Sound Designer David Whitehead Visits VFS

By VFS Web Team, on May 25, 2012

Renowned Sound Designer David Whitehead recently stopped by VFS to give a special guest lecture to our students in the Sound Design for Visual Media program. Current Sound Design student Laura Titchner recapped the lecture for us.
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Guest Post ByLaura Titchner
Last week, students from the Sound Design program had the opportunity to attend a lecture given by prominent sound designer, David Whitehead. David has worked on numerous films, including The Adventures of Tintin, District 9, The Lovely Bones, and Pirates of the Caribbean: The Curse of the Black Pearl. He shared a few helpful tips on how to be a great sound designer and provided us with some insight on how to become successful in the industry.
First, David showed us some short clips from several of his films that feature interesting sound design moments, including King Kong, Lord of the Rings: Return of the King, The Water Horseand D-War. He told us how he achieved many of the sounds he demonstrated, from what he recorded for the source audio to the effects that he used to get the final sounds.
[[{"type":"media","view_mode":"media_large","fid":"3477","attributes":{"class":"media-image alignright size-full wp-image-24351","typeof":"foaf:Image","style":"","width":"220","height":"147","title":"David Whitehead Lecture","alt":""}}]]On District 9, David was responsible for creating the alien language used in the film. He was given the alien's dialogue in English and then constructed a new word or phrase to replace each of the existing words. To achieve the vocalization of this new language, he created sounds using various objects, such as vegetables and toys to replace all vowels and consonants. To accomplish the natural variation that occurs when we speak, David recorded 40 to 50 different instances of each sound that could be interchangeable. Finally, all of these sounds were edited together to create the words used in the film.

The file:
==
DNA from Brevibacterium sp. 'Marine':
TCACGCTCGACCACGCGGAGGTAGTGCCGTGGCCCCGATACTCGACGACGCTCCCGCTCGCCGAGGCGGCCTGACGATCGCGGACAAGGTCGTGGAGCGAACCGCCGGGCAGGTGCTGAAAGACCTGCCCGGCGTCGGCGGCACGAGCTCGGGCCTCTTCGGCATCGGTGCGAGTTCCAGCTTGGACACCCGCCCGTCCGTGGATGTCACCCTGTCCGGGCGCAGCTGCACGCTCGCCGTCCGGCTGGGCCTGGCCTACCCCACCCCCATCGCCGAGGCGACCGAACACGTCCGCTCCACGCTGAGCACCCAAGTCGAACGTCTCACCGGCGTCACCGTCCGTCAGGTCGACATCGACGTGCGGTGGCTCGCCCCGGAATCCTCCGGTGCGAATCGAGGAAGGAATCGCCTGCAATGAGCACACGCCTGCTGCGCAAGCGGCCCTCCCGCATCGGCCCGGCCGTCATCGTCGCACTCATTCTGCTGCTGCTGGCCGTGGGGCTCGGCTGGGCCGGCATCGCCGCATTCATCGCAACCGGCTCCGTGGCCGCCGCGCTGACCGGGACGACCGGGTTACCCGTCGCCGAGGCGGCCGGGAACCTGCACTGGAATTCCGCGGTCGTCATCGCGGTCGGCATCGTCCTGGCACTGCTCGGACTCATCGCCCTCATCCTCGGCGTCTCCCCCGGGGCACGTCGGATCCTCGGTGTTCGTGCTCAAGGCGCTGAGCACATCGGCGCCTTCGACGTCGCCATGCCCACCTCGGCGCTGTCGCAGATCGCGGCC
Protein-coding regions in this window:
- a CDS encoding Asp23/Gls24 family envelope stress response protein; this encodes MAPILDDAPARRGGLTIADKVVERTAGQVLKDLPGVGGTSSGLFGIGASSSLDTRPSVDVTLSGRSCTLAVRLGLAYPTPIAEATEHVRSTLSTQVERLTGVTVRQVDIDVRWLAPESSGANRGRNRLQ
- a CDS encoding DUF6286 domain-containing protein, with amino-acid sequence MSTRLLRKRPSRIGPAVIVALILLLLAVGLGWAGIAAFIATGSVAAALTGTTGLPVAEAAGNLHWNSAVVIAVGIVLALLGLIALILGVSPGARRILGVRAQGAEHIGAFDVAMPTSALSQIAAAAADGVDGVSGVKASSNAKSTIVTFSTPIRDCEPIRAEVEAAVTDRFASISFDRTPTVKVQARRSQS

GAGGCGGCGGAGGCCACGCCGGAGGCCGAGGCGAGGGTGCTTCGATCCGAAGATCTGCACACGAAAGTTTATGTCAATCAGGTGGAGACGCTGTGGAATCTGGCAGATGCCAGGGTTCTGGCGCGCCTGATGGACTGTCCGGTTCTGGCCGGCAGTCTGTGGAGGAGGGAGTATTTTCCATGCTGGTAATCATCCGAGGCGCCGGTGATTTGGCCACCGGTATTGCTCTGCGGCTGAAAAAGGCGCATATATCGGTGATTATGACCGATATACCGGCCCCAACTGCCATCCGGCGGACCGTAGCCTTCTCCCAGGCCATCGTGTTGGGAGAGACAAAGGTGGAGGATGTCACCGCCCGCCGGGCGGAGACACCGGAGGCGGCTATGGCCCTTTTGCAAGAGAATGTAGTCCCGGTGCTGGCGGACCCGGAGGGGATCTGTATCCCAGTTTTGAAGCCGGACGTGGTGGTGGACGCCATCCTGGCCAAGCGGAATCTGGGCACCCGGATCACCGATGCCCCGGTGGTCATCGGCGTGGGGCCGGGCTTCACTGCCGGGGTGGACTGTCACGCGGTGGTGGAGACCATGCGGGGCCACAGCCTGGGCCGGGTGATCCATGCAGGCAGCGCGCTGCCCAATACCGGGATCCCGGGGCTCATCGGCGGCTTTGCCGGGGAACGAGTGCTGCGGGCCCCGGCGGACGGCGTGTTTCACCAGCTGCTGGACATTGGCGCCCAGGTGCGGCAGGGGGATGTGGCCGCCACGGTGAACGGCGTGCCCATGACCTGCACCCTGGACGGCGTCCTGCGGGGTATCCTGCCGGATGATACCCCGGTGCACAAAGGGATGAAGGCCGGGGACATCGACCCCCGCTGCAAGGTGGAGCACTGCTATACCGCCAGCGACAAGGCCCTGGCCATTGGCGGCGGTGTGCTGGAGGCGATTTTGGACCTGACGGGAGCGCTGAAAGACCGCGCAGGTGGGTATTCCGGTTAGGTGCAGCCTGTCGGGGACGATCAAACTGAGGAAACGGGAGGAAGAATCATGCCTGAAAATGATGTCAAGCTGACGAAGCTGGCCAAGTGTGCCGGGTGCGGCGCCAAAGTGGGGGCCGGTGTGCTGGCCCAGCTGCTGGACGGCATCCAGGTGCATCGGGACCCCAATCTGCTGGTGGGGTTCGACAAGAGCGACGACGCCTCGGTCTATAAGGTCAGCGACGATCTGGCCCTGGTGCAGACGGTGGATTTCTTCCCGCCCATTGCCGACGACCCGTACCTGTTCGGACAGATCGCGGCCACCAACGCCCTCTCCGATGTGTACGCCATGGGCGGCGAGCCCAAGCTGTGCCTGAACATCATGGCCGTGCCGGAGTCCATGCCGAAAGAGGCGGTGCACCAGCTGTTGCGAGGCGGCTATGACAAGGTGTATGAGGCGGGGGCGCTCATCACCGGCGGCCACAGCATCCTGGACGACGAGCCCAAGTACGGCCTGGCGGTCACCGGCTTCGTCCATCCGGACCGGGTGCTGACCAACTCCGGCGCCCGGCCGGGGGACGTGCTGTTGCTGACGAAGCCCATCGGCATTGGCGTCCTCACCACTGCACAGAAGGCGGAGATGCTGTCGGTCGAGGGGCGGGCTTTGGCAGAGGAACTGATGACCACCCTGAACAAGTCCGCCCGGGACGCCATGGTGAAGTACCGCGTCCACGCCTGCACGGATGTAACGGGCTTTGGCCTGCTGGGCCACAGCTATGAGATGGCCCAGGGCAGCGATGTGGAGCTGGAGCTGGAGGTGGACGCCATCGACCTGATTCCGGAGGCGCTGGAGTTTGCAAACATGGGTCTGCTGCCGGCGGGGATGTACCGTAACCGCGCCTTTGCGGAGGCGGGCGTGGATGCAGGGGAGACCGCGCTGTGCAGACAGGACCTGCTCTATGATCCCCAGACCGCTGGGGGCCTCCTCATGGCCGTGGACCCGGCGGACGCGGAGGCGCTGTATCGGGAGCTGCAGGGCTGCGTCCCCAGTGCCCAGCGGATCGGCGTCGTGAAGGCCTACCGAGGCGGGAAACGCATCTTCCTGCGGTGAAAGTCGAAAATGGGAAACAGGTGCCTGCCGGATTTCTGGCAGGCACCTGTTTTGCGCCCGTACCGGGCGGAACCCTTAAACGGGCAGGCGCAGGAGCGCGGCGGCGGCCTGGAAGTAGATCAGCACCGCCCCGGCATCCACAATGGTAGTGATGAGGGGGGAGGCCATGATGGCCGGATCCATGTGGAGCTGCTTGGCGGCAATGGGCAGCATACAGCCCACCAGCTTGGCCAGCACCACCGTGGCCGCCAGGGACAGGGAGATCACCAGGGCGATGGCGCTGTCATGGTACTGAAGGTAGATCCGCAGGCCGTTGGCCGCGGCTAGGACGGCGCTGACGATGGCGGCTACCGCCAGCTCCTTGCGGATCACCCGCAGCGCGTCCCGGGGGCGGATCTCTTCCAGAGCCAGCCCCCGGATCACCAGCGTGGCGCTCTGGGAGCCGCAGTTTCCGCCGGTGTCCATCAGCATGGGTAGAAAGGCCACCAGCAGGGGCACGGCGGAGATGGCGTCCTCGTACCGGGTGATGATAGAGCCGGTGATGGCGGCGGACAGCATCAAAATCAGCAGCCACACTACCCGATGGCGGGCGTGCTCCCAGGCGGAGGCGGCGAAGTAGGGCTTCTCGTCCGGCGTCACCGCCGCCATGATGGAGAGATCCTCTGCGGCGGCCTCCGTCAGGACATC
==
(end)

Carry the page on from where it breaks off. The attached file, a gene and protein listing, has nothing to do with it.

David stressed that, as a sound designer, it is very important to record your own source material as this will give your film its own original voice. He told us to make the most of every sound we record by processing it in numerous ways and to build up our personal sound libraries. Another tip he shared was that when filling a room, start with the sounds you believe to actually be present and then make your design based on those sounds.
To conclude his lecture, David gave us some tips on how to break into the film industry and shared some of the skills and qualities he looks for when hiring someone to work with him.
Thanks to David for sharing his expertise and thanks to Laura for the recap!